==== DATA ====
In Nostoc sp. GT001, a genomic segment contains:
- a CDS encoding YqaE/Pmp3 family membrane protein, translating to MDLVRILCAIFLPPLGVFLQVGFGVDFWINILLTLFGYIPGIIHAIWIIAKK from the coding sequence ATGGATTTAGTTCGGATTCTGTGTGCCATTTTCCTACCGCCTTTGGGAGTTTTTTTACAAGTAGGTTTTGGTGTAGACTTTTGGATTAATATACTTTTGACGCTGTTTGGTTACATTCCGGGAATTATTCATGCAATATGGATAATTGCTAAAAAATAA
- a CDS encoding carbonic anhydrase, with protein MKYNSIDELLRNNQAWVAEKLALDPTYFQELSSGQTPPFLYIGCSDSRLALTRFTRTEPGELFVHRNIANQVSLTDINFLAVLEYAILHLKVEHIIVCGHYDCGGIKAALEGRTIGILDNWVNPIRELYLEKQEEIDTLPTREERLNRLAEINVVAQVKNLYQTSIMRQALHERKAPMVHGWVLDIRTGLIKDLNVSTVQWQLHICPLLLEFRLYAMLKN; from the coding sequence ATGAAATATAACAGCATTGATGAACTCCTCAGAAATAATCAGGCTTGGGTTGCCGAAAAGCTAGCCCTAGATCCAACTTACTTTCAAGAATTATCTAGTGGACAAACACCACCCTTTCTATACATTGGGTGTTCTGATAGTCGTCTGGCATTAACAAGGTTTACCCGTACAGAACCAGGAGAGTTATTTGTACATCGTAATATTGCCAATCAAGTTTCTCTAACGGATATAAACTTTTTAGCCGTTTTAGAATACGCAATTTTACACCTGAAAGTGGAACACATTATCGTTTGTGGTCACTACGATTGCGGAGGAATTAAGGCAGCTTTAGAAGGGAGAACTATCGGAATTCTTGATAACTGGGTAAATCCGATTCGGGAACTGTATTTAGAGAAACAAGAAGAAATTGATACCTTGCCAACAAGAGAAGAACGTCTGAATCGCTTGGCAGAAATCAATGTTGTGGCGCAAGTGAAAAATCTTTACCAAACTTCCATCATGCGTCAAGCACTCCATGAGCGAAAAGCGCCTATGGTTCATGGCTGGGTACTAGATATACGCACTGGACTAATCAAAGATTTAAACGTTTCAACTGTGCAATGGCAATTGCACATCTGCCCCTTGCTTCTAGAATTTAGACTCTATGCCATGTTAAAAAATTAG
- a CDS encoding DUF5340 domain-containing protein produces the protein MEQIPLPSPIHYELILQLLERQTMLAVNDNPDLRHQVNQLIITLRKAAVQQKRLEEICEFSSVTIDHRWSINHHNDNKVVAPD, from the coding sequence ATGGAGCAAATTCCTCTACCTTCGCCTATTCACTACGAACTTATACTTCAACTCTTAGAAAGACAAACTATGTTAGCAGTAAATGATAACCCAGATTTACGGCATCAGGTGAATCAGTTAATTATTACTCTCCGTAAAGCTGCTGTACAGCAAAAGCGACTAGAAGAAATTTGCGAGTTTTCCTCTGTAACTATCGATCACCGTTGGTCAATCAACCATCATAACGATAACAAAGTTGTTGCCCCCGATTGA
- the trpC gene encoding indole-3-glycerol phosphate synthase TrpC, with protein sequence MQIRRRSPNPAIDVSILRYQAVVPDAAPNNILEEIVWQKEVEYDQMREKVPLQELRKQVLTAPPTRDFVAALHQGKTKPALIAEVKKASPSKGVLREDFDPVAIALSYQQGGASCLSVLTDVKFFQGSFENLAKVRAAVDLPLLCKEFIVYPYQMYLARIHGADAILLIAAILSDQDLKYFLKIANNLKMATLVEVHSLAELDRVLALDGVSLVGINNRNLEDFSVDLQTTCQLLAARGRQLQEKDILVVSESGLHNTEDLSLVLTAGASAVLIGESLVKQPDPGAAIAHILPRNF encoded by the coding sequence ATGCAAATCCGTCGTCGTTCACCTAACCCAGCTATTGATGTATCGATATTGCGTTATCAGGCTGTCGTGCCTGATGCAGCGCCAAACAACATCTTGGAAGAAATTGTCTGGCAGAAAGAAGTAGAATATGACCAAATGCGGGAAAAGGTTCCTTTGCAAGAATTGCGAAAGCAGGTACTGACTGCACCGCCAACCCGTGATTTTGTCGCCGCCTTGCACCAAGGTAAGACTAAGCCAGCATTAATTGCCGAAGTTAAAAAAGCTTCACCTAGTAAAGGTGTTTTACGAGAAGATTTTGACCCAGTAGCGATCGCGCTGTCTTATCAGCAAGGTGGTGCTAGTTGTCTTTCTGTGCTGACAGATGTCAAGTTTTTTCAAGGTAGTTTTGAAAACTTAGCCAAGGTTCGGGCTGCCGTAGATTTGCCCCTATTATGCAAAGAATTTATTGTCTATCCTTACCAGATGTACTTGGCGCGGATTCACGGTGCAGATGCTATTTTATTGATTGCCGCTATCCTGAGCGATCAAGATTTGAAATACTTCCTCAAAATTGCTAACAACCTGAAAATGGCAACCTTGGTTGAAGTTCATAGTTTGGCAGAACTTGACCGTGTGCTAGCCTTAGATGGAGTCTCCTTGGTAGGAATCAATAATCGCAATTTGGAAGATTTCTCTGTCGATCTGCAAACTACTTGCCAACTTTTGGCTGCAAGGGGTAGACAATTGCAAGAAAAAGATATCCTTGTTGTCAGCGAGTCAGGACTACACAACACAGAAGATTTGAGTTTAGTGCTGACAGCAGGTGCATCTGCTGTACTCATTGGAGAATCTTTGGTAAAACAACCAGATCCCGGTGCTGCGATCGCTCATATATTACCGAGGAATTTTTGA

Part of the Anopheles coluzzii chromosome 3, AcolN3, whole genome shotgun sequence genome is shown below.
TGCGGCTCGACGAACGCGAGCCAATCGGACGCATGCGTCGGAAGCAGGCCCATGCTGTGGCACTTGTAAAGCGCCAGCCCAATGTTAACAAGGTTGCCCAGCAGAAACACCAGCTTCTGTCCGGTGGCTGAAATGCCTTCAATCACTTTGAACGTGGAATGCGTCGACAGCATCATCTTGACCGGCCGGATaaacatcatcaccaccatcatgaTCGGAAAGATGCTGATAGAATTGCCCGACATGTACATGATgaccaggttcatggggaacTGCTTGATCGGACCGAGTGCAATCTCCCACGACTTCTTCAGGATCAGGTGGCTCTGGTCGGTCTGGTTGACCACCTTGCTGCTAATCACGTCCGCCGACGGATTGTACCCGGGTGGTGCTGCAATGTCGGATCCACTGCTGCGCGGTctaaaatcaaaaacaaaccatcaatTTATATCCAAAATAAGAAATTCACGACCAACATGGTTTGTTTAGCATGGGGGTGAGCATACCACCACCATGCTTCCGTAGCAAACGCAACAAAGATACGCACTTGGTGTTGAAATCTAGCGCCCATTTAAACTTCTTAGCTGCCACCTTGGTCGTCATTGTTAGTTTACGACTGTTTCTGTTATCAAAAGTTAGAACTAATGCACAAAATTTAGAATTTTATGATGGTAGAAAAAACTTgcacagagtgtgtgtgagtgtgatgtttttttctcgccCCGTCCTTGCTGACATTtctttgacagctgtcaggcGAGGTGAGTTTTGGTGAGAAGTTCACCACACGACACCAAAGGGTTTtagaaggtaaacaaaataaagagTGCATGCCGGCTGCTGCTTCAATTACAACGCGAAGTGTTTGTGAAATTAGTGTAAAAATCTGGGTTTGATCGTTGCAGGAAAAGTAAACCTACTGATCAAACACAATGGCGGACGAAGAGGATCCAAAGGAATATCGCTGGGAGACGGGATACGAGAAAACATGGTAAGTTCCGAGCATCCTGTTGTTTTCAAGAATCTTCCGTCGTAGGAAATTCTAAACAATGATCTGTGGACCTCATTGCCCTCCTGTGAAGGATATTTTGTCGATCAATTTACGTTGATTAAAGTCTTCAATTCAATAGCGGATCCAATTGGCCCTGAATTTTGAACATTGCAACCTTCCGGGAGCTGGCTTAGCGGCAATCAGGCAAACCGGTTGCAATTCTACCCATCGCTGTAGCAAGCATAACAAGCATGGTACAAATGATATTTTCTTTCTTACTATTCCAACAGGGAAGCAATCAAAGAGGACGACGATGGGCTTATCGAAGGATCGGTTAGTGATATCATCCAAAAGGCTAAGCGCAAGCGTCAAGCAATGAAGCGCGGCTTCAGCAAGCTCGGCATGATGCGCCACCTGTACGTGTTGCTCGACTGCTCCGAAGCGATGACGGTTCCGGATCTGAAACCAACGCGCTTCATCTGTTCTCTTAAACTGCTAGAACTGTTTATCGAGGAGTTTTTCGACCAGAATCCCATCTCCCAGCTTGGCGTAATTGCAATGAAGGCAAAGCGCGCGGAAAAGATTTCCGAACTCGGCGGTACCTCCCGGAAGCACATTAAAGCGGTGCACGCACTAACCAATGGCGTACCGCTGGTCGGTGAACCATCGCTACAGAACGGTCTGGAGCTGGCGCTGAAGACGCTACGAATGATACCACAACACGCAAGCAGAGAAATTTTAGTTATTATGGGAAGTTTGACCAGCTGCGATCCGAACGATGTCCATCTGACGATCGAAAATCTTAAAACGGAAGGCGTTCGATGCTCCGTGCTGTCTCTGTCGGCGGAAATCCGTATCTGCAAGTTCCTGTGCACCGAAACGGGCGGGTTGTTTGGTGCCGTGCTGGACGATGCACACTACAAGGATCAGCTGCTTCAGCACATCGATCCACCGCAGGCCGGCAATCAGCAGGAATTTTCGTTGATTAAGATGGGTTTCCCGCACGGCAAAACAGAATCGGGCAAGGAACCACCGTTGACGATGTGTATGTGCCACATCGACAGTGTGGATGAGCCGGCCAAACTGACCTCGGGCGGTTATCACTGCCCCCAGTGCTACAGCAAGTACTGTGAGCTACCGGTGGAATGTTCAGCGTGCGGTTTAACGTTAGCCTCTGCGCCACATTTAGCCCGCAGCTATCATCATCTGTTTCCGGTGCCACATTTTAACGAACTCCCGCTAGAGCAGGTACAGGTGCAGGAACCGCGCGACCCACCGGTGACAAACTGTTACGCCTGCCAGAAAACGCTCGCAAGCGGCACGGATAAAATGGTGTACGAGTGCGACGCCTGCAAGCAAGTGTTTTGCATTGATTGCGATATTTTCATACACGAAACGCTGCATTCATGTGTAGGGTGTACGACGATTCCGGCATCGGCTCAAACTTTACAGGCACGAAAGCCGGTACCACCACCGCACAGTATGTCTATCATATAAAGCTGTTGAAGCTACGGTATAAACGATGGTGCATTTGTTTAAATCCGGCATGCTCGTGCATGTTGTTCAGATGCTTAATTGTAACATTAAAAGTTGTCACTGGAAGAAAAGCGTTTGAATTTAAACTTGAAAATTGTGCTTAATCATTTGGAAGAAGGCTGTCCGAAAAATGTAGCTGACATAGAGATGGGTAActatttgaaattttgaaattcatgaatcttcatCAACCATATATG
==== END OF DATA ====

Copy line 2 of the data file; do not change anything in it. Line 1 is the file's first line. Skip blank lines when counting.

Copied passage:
- a CDS encoding YqaE/Pmp3 family membrane protein, translating to MDLVRILCAIFLPPLGVFLQVGFGVDFWINILLTLFGYIPGIIHAIWIIAKK from the coding sequence ATGGATTTAGTTCGGATTCTGTGTGCCATTTTCCTACCGCCTTTGGGAGTTTTTTTACAAGTAGGTTTTGGTGTAGACTTTTGGATTAATATACTTTTGACGCTGTTTGGTTACATTCCGGGAATTATTCATGCAATATGGATAATTGCTAAAAAATAA